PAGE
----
Next it bought Yujie’s parent Morning Star Auto Inc. through another new share issue, in a deal that closed weeks before the WM Motor deal.
Morning Star produces Pocco brand miniature electric vehicles, which are popular in smaller Chinese cities with lower living standards, according to Kaixin. Earlier this year, it announced that it already had orders for 50,000 vehicles and was prepared to make NEVs its “top priority”.
From a broader perspective, WM Motor’s high-end NEVs would give Kaixin a wide range of products. Kaixin would also get WM Motors’ two manufacturing bases in the cities of Wenzhou and Huanggang, capable of making 250,000 vehicles per year, and its sales and service network of 621 physical stores.
So, now the question becomes whether Kaixin can really save WM Motor and its CEO Shen Hui, the former Geely executive lauded for engineering China’s biggest-ever foreign acquisition of Volvo in 2010.
Only time will tell, of course. But Kaixin’s financials don’t look too encouraging. At the end of 2022, it had cash and cash equivalents of just $7.1 million — a tiny fraction of what would be needed to restart operations at WM Motor, which was valued at $2 billion as recently as January this year.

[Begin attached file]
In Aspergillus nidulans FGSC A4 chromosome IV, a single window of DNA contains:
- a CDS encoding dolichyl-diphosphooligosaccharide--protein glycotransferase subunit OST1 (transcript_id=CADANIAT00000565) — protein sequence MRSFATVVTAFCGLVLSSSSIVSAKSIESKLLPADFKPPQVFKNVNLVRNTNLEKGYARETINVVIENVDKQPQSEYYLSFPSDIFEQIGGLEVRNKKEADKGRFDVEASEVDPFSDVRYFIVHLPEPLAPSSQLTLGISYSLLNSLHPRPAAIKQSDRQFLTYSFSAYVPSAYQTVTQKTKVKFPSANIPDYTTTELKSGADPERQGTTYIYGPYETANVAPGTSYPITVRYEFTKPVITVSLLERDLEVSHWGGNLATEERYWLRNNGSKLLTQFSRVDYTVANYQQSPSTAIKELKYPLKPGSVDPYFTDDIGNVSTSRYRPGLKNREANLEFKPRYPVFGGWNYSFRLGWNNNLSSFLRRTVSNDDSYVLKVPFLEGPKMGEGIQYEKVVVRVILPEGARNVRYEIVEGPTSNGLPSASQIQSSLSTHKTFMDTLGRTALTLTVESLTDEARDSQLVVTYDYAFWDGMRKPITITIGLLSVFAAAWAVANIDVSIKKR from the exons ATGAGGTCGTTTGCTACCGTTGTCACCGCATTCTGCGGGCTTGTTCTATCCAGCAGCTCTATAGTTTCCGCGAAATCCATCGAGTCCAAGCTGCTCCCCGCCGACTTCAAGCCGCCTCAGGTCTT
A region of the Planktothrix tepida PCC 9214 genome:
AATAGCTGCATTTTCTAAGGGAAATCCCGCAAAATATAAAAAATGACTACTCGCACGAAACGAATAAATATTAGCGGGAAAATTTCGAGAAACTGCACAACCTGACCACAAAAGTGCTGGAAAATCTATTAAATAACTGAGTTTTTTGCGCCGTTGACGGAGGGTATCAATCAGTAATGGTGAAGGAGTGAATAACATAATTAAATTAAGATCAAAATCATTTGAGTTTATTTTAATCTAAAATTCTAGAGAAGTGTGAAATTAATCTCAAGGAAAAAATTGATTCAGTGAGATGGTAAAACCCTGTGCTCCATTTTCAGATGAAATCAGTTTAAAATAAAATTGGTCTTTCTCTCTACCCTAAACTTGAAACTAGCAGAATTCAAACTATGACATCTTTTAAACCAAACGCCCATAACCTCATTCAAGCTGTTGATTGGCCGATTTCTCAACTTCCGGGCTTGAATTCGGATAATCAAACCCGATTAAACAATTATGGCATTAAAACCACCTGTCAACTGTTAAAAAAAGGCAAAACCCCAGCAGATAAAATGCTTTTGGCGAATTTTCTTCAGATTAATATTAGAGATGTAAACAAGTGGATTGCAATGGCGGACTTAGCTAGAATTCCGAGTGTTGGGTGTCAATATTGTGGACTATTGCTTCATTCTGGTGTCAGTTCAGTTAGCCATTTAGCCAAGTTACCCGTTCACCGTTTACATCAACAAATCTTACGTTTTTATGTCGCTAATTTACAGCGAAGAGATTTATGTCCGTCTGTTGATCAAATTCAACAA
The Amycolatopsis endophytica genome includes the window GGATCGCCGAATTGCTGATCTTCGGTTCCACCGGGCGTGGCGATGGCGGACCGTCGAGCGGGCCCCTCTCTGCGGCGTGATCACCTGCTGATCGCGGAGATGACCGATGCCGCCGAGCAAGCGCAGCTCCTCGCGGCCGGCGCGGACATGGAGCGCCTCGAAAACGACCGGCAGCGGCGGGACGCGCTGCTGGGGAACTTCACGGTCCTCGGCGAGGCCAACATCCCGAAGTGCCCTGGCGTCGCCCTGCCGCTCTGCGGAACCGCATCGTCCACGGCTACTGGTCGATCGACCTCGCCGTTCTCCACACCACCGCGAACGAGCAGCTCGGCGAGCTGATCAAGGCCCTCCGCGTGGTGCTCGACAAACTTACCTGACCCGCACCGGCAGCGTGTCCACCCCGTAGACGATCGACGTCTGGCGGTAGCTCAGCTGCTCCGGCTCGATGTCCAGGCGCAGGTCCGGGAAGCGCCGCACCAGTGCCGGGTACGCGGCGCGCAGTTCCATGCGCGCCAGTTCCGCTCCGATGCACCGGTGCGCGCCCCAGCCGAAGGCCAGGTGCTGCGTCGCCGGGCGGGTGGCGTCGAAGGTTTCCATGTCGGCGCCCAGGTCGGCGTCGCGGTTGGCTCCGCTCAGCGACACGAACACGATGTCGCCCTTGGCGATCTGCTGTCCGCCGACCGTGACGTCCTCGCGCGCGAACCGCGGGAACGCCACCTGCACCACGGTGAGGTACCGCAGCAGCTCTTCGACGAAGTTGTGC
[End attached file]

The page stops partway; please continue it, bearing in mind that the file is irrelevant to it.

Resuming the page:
Kaixin’s revenue in 2022 was also a miniscule $82.8 million, down 67 percent from 2021, with a net loss of $84.7 million. The company listed on the Nasdaq in 2017, but has not been profitable since 2019, with losses of $5.3 million in 2020 and $196 million in 2021. It still owes money to its former parent, Renren Inc., now renamed Moatable (MTBL.US).
Kaixin is hardly launching its accelerating NEV drive into a hospitable climate. The Chinese NEV industry is consolidating quickly, with companies slashing prices as the government cuts back on subsidies. Experts believe that just five to 10 players are likely to survive in the end — a tiny fraction of the estimated 300 in 2017.
Of the many startups to emerge during that time, only a few like Nio (Nio.US; 9866.HK), Xpeng (XPEV.US; 9868.HK), Li Auto (LI.US; 2015.HK), Leapmotor (9863.HK) and Hozon have relatively stable sales.
Far more common are stories of former highflyers like Niutron, which ceased operations in December, and Letin and Boyton, which filed for bankruptcy in May and July, respectively.